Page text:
A recent New Republic piece about an obscure section of the 14th Amendment suggests an intriguing possibility for punishing (Republican-run) states that try to make it harder for some citizens, especially non-whites, to vote.
The post-Civil War 14th, which the defeated Confederate states mostly refused to ratify until Congress in 1867 made it a condition of rejoining the Union from which they had seceded, is the powerful amendment containing several, provisions that the Southern states found it hard, but ultimately necessary, to swallow.
The 14th included the “due process” and “equal protection” clauses that were so powerful that the amendment has sometimes been said to be a “new constitution” as U.S. democracy headed into its second century.
The relatively obscure but currently newsworthy provision to which I alluded above reads thus:
“[W]hen the right to vote at any election for the choice of electors for President and Vice President of the United States, Representatives in Congress, the Executive and Judicial officers of a State, or the members of the Legislature thereof, is denied to any of the male inhabitants of such State, being twenty-one years of age, and citizens of the United States, or in any way abridged, except for participation in rebellion, or other crime, the basis of representation therein shall be reduced in the proportion which the number of such male citizens shall bear to the whole number of male citizens twenty-one years of age in such State.”
The immediate purpose at the time seems fairly clear. As they rejoined the Union and elected members of Congress and their legislatures and other key positions, and participated in presidential elections, the Southern states had to allow the freed slaves to vote. If they abridged that right, the number of U.S. House seats to which they were entitled would be reduced proportionately.
(This provision was, in some way, the end of the despicable three-fifths compromise of the original Constitution, which allowed Southern states to get credit toward their number of seats in the U.S. House for their slaves on the ridiculous basis of counting a slave as three-fifths of a person. The new deal was going to be: Let the freed slaves (at least the males, since females hadn’t yet been granted the right to vote) vote, or the state would lose a large portion of their seats in Congress.)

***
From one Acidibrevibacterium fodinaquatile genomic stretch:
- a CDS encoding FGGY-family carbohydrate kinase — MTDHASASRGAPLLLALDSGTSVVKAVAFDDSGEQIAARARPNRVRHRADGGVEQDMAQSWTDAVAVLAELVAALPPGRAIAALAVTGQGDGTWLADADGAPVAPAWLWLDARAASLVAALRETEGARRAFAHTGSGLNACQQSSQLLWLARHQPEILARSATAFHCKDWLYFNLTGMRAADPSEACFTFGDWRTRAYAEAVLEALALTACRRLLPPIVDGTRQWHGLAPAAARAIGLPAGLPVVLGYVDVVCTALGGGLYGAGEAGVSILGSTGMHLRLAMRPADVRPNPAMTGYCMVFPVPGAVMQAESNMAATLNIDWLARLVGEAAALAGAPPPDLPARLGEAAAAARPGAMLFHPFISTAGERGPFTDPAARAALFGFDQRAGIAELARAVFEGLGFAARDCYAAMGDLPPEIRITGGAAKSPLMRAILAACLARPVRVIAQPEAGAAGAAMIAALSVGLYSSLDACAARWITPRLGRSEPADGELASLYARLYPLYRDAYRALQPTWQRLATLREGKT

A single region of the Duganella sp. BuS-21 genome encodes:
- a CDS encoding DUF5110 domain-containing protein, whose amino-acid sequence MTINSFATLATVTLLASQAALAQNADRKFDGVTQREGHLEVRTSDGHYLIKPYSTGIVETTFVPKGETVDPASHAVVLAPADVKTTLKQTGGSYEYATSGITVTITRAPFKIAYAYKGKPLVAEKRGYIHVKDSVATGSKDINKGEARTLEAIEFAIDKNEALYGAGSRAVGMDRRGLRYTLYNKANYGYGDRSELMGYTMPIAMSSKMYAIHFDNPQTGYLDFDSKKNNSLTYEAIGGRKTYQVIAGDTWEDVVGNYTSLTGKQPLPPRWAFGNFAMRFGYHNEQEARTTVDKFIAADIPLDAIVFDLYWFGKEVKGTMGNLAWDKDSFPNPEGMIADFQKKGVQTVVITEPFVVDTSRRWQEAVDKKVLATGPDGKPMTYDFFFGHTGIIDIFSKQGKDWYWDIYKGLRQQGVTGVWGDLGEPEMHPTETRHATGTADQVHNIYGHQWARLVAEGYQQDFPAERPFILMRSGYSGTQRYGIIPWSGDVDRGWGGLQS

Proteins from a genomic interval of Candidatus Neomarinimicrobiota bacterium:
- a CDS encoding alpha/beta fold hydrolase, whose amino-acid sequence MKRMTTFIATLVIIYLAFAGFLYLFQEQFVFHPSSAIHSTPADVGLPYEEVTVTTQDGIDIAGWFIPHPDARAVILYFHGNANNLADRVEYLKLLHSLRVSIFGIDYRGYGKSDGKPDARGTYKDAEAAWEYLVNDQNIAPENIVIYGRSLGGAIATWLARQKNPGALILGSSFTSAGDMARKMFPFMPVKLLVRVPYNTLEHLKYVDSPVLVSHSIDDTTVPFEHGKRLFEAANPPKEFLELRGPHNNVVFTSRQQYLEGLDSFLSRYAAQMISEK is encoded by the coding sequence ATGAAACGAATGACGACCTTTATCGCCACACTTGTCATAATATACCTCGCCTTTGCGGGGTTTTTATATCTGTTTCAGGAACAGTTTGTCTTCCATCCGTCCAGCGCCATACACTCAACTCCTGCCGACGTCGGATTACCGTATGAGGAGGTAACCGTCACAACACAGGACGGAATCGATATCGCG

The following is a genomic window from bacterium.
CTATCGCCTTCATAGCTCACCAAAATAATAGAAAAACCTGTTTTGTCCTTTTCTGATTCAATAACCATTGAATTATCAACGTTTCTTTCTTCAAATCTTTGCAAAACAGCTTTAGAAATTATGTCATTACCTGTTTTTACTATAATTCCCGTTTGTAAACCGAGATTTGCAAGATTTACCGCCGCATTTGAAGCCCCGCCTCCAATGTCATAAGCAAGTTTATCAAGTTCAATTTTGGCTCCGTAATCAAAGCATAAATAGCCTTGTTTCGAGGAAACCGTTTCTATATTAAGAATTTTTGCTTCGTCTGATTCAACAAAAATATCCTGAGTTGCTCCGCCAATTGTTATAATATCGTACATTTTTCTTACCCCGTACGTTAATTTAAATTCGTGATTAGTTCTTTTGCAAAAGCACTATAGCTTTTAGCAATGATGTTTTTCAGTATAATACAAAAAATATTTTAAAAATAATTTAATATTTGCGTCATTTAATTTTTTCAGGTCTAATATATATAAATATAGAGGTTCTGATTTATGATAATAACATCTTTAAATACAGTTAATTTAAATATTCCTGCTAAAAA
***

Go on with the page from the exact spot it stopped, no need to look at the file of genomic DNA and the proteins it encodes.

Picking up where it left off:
All but one (Tennessee) of the former Confederate states refused to ratify the amendment until it became clear that they would continue to be governed by pro-Union military governments until they ratified the 14th, which they ultimately did.
The language of the 14th Amendment, of course, remains in the Constitution and the New Republic piece suggests a way to use that language in the context of the latest efforts by Republicans to construct clever ways to make it harder for black and brown citizens (and others suspected of wanting to vote for Democrats) to vote.
That constitutional language doesn’t refer to race per se. It says that if a state takes measures that “in any way abridges” the right of some of its citizens to vote, the state can and should be penalized by losing representation in Congress in proportion to the number of its citizens whose right to vote has been “abridged.”
I have no idea how seriously to take this, but it’s intriguing to contemplate, and enforcing this law would seem to be utterly in keeping with the desire to guarantee voting rights. And it seems especially interesting at a time when many states seem to be toying with ideas for abridging the likelihood of Democrats — certainly including black and brown voters although the language of the 14th Amendment doesn’t require it to be limited to those of color – from voting or having their votes counted.
I doubt this will happen. But it’s an intriguing idea at a time when all kinds of schemes for making it harder to vote are in the air, all of them coming from Republicans and many with elements of race built into them.
I’ll stop here and just offer this link to the full New Republic piece.